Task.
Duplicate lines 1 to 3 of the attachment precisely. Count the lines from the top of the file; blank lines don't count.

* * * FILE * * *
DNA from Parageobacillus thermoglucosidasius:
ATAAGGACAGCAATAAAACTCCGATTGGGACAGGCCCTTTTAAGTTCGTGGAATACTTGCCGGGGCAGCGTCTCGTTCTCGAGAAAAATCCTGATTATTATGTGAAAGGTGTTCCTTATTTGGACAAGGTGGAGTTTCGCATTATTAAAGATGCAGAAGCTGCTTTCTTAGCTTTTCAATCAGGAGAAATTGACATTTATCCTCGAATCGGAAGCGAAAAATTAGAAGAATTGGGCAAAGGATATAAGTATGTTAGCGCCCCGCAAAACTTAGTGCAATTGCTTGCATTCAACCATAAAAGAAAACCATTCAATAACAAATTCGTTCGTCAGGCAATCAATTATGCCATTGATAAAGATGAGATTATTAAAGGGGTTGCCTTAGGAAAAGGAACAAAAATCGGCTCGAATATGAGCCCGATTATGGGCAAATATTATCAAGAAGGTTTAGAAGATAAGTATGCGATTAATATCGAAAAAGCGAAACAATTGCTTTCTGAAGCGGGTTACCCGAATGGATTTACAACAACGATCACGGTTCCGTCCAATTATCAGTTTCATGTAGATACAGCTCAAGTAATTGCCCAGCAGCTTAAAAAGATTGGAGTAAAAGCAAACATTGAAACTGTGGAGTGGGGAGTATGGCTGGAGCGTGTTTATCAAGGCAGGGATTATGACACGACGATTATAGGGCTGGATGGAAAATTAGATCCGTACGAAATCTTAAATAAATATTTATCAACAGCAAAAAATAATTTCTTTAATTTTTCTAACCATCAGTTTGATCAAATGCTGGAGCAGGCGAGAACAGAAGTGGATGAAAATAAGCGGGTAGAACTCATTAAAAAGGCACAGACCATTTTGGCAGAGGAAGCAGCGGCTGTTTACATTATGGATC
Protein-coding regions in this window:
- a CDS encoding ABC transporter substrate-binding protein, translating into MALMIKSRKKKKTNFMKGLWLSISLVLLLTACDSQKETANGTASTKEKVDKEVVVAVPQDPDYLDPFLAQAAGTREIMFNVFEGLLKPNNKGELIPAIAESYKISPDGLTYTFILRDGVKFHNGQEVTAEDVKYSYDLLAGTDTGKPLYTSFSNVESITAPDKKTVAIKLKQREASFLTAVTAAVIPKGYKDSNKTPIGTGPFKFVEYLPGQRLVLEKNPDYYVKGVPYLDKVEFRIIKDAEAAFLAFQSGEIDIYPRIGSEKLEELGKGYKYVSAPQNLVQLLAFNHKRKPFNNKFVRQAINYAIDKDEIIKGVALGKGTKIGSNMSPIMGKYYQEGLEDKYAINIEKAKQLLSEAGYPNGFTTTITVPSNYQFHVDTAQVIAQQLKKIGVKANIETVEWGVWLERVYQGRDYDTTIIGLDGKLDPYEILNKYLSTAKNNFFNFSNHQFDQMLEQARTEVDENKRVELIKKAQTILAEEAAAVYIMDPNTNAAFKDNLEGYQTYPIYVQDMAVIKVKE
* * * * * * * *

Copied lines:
DNA from Parageobacillus thermoglucosidasius:
ATAAGGACAGCAATAAAACTCCGATTGGGACAGGCCCTTTTAAGTTCGTGGAATACTTGCCGGGGCAGCGTCTCGTTCTCGAGAAAAATCCTGATTATTATGTGAAAGGTGTTCCTTATTTGGACAAGGTGGAGTTTCGCATTATTAAAGATGCAGAAGCTGCTTTCTTAGCTTTTCAATCAGGAGAAATTGACATTTATCCTCGAATCGGAAGCGAAAAATTAGAAGAATTGGGCAAAGGATATAAGTATGTTAGCGCCCCGCAAAACTTAGTGCAATTGCTTGCATTCAACCATAAAAGAAAACCATTCAATAACAAATTCGTTCGTCAGGCAATCAATTATGCCATTGATAAAGATGAGATTATTAAAGGGGTTGCCTTAGGAAAAGGAACAAAAATCGGCTCGAATATGAGCCCGATTATGGGCAAATATTATCAAGAAGGTTTAGAAGATAAGTATGCGATTAATATCGAAAAAGCGAAACAATTGCTTTCTGAAGCGGGTTACCCGAATGGATTTACAACAACGATCACGGTTCCGTCCAATTATCAGTTTCATGTAGATACAGCTCAAGTAATTGCCCAGCAGCTTAAAAAGATTGGAGTAAAAGCAAACATTGAAACTGTGGAGTGGGGAGTATGGCTGGAGCGTGTTTATCAAGGCAGGGATTATGACACGACGATTATAGGGCTGGATGGAAAATTAGATCCGTACGAAATCTTAAATAAATATTTATCAACAGCAAAAAATAATTTCTTTAATTTTTCTAACCATCAGTTTGATCAAATGCTGGAGCAGGCGAGAACAGAAGTGGATGAAAATAAGCGGGTAGAACTCATTAAAAAGGCACAGACCATTTTGGCAGAGGAAGCAGCGGCTGTTTACATTATGGATC
Protein-coding regions in this window: